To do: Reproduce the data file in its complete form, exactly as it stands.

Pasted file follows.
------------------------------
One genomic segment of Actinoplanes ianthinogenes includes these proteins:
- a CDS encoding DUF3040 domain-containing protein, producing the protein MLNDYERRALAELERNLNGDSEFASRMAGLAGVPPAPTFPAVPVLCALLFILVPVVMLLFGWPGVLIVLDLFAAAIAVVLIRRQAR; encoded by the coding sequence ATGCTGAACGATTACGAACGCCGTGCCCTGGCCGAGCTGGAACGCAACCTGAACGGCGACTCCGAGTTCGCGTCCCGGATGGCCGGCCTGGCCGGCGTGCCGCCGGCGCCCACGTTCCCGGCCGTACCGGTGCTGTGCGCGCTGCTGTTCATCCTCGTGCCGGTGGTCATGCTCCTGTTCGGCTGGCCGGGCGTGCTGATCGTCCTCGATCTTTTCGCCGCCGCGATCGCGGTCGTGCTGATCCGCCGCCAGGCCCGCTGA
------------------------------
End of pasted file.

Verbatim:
One genomic segment of Actinoplanes ianthinogenes includes these proteins:
- a CDS encoding DUF3040 domain-containing protein, producing the protein MLNDYERRALAELERNLNGDSEFASRMAGLAGVPPAPTFPAVPVLCALLFILVPVVMLLFGWPGVLIVLDLFAAAIAVVLIRRQAR; encoded by the coding sequence ATGCTGAACGATTACGAACGCCGTGCCCTGGCCGAGCTGGAACGCAACCTGAACGGCGACTCCGAGTTCGCGTCCCGGATGGCCGGCCTGGCCGGCGTGCCGCCGGCGCCCACGTTCCCGGCCGTACCGGTGCTGTGCGCGCTGCTGTTCATCCTCGTGCCGGTGGTCATGCTCCTGTTCGGCTGGCCGGGCGTGCTGATCGTCCTCGATCTTTTCGCCGCCGCGATCGCGGTCGTGCTGATCCGCCGCCAGGCCCGCTGA